This community sector union says:
- People with profound and cognitive disabilities and are unable to self-advocate are at high risk of exploitation by unscrupulous service providers. HACSU recommended the rules be tightened to ensure quality care, support and standards are met with regards to police checks, qualification standards and experience.
- Disability support workers are at high risk of losing secure working conditions, with the sector moving towards insecure work. This in turn, will lead to qualified and experienced disability support workers leaving the sector to pursue more secure working conditions.
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Most of the problems for vulnerable people is the failure of service provider management to properly manage the business of ensuring recognised care policies, standards and values are fully and consistently implemented at the service point within their direction, intention and spirit. And, that families and other stakeholders are recognised, accepted and respected in their role of questioning, questionable service provision. In most cases this is not how it is at present, where service providers, especially the direct service provision of DHS, Victoria, treat families as intruders with their concerns avoided at all costs.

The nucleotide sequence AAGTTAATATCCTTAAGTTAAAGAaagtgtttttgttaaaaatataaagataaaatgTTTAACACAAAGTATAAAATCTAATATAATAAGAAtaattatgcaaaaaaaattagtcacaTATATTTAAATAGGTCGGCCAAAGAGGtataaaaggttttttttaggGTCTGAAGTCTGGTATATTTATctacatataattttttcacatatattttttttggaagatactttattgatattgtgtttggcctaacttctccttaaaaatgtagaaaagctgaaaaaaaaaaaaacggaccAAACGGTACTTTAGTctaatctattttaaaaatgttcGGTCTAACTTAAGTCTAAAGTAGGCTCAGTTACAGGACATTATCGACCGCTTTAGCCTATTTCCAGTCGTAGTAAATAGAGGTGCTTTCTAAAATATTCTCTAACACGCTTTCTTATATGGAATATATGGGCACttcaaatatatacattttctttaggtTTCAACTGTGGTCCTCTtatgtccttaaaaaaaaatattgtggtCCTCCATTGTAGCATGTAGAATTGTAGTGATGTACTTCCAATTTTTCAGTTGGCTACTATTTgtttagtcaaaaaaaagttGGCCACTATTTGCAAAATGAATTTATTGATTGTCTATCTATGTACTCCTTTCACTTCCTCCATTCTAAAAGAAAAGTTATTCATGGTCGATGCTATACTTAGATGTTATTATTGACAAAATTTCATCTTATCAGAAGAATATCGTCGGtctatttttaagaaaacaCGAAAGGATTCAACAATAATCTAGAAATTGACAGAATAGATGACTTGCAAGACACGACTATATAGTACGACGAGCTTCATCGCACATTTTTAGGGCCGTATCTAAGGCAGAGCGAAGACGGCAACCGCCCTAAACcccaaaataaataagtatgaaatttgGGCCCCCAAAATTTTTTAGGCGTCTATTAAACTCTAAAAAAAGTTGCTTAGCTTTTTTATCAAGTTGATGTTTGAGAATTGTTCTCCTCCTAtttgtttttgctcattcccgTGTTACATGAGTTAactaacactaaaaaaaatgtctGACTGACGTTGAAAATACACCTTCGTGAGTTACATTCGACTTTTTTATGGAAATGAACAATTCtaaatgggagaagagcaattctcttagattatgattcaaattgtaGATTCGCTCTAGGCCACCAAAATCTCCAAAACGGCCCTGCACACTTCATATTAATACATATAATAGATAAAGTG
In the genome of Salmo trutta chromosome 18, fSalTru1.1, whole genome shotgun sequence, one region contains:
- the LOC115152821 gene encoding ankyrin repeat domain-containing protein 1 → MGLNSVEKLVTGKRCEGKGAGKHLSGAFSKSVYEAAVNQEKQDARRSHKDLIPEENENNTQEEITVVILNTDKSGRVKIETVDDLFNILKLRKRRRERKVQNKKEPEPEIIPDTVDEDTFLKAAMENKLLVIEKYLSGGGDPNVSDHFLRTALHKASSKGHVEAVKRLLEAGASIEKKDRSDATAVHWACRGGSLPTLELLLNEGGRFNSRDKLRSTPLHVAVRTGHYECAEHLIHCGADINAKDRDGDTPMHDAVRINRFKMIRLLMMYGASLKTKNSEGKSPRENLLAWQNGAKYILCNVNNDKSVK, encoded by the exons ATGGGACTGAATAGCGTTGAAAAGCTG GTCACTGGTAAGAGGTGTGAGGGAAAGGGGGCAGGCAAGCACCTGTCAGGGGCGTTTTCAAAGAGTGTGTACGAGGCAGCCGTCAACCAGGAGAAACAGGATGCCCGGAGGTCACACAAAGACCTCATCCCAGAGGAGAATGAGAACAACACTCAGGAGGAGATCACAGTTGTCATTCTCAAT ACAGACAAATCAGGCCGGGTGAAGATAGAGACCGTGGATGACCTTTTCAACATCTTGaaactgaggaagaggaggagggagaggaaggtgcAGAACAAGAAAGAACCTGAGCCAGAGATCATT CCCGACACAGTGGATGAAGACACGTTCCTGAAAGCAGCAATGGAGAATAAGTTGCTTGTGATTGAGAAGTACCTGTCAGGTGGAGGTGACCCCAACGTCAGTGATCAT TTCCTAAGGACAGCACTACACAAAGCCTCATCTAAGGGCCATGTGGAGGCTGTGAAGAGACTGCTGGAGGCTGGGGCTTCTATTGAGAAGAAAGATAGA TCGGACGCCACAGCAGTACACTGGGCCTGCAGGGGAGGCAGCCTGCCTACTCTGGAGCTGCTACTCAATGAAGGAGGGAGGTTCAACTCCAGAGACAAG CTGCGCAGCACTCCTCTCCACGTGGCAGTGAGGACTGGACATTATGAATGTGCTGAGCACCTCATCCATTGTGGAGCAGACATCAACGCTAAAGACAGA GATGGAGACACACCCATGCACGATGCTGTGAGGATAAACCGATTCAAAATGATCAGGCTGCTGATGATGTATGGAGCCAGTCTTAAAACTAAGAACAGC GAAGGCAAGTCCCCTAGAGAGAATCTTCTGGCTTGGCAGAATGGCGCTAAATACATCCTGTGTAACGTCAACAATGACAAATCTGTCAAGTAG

The movement from block funding towards ISP funding (insecure work as HACSU call it) has been brought about through the inability of service provider management to ensure recognised care policies, standards and values are fully and consistently implemented at the service point within their direction, intention and spirit. Good service management and staff should blame poor management and staff for ‘consumer control of funding’ being the only viable option for the Productivity Commission.